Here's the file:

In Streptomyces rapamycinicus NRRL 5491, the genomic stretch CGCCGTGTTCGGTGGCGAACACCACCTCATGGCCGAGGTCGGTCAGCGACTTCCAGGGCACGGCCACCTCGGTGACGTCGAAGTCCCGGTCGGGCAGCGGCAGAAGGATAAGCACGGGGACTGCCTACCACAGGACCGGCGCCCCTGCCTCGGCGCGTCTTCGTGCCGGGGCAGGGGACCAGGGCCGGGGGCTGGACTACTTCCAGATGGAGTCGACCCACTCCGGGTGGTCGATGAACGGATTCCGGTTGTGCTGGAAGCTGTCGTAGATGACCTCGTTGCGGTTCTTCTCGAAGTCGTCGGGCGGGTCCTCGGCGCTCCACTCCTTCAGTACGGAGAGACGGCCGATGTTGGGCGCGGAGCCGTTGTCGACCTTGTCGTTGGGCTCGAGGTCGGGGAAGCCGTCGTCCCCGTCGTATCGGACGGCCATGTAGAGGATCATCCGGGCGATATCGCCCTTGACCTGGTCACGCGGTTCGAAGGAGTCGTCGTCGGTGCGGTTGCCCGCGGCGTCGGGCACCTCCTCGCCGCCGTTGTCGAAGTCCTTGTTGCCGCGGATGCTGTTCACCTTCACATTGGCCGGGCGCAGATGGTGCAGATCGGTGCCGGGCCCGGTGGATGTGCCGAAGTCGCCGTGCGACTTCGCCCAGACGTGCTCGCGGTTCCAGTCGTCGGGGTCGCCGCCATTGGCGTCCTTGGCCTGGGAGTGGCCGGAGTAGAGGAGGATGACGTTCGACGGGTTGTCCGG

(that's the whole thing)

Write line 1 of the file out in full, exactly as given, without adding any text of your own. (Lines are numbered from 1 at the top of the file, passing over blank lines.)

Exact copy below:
In Streptomyces rapamycinicus NRRL 5491, the genomic stretch CGCCGTGTTCGGTGGCGAACACCACCTCATGGCCGAGGTCGGTCAGCGACTTCCAGGGCACGGCCACCTCGGTGACGTCGAAGTCCCGGTCGGGCAGCGGCAGAAGGATAAGCACGGGGACTGCCTACCACAGGACCGGCGCCCCTGCCTCGGCGCGTCTTCGTGCCGGGGCAGGGGACCAGGGCCGGGGGCTGGACTACTTCCAGATGGAGTCGACCCACTCCGGGTGGTCGATGAACGGATTCCGGTTGTGCTGGAAGCTGTCGTAGATGACCTCGTTGCGGTTCTTCTCGAAGTCGTCGGGCGGGTCCTCGGCGCTCCACTCCTTCAGTACGGAGAGACGGCCGATGTTGGGCGCGGAGCCGTTGTCGACCTTGTCGTTGGGCTCGAGGTCGGGGAAGCCGTCGTCCCCGTCGTATCGGACGGCCATGTAGAGGATCATCCGGGCGATATCGCCCTTGACCTGGTCACGCGGTTCGAAGGAGTCGTCGTCGGTGCGGTTGCCCGCGGCGTCGGGCACCTCCTCGCCGCCGTTGTCGAAGTCCTTGTTGCCGCGGATGCTGTTCACCTTCACATTGGCCGGGCGCAGATGGTGCAGATCGGTGCCGGGCCCGGTGGATGTGCCGAAGTCGCCGTGCGACTTCGCCCAGACGTGCTCGCGGTTCCAGTCGTCGGGGTCGCCGCCATTGGCGTCCTTGGCCTGGGAGTGGCCGGAGTAGAGGAGGATGACGTTCGACGGGTTGTCCGG